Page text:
One particular section of the policy stoked concern among users: what user data is collected and shared with Facebook, which has a lackluster track record around privacy and protecting people’s data. The confusion surrounding the update has contributed to a mass of users moving to competing apps such as Signal.
Now WhatsApp’s update won’t roll out until May 15.
“We’ve heard from so many people how much confusion there is around our recent update. There’s been a lot of misinformation causing concern and we want to help everyone understand our principles and the facts,” WhatsApp said in a blog post on Friday announcing the delay.
In the Friday blog post, WhatsApp emphasized that its platform features end-to-end encryption, meaning neither it nor Facebook can see users’ private messages. It also doesn’t keep logs of who users are calling or messaging. WhatsApp said it can’t see a person’s shared location and that it doesn’t share a user’s contacts with Facebook.
The larger update to the policy impacts people who chat with businesses on WhatsApp. Businesses that use the app to connect with customers can choose to store logs of their conversations on Facebook hosting services. But WhatsApp said it would clearly label the chat so it’s up to the user whether or not they want to message that business.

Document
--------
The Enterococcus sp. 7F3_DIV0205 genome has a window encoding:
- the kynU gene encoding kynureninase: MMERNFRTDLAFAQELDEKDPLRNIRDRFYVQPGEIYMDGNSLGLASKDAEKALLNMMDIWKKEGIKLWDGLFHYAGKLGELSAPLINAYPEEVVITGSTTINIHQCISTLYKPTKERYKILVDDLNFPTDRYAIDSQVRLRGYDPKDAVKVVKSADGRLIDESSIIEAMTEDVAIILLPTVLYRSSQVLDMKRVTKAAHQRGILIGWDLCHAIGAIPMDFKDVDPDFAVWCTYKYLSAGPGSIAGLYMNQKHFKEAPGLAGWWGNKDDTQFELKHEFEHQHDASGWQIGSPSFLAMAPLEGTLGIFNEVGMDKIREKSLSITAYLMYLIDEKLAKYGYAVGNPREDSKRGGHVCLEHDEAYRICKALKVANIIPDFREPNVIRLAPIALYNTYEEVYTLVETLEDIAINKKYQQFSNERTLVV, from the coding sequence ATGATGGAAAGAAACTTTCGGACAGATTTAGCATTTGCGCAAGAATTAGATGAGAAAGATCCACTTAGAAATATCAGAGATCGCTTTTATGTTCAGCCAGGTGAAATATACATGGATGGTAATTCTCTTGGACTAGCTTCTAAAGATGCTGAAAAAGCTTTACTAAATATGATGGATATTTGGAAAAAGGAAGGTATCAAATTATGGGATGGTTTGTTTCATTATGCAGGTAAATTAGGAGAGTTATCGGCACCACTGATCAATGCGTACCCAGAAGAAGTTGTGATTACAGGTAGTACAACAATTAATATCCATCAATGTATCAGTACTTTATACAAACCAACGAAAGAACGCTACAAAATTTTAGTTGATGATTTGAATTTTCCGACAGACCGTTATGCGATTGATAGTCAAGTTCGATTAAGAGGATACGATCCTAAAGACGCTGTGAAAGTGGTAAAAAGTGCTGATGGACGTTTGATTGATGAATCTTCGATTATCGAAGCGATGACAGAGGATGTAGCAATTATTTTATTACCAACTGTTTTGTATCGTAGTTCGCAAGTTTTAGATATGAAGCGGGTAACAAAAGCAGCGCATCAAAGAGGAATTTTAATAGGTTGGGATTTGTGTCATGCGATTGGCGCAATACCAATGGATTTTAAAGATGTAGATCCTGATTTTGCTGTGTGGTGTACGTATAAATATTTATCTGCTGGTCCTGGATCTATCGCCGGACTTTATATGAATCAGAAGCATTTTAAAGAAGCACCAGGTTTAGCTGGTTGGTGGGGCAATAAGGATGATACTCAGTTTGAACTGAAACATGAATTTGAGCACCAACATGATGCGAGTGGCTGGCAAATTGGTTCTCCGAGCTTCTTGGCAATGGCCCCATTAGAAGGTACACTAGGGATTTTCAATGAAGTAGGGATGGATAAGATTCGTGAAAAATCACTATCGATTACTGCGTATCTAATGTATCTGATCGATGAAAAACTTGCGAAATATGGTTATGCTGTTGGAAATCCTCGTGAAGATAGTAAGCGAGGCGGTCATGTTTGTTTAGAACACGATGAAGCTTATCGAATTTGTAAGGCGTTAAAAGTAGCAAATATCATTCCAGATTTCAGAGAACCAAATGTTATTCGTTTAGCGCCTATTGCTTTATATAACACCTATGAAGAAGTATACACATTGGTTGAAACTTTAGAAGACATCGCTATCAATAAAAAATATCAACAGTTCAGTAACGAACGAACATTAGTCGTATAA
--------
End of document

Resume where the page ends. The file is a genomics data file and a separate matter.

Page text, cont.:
“The update does not change WhatsApp’s data sharing practices with Facebook and does not impact how people communicate privately with friends or family wherever they are in the world,” a WhatsApp spokesperson said in a statement earlier this week, adding that the company remains “deeply committed to protecting people’s privacy.”
WhatsApp has been making other attempts to explain the policy, including by publishing an FAQ on its privacy practices.
CNN Business’ Clare Duffy contributed to this report.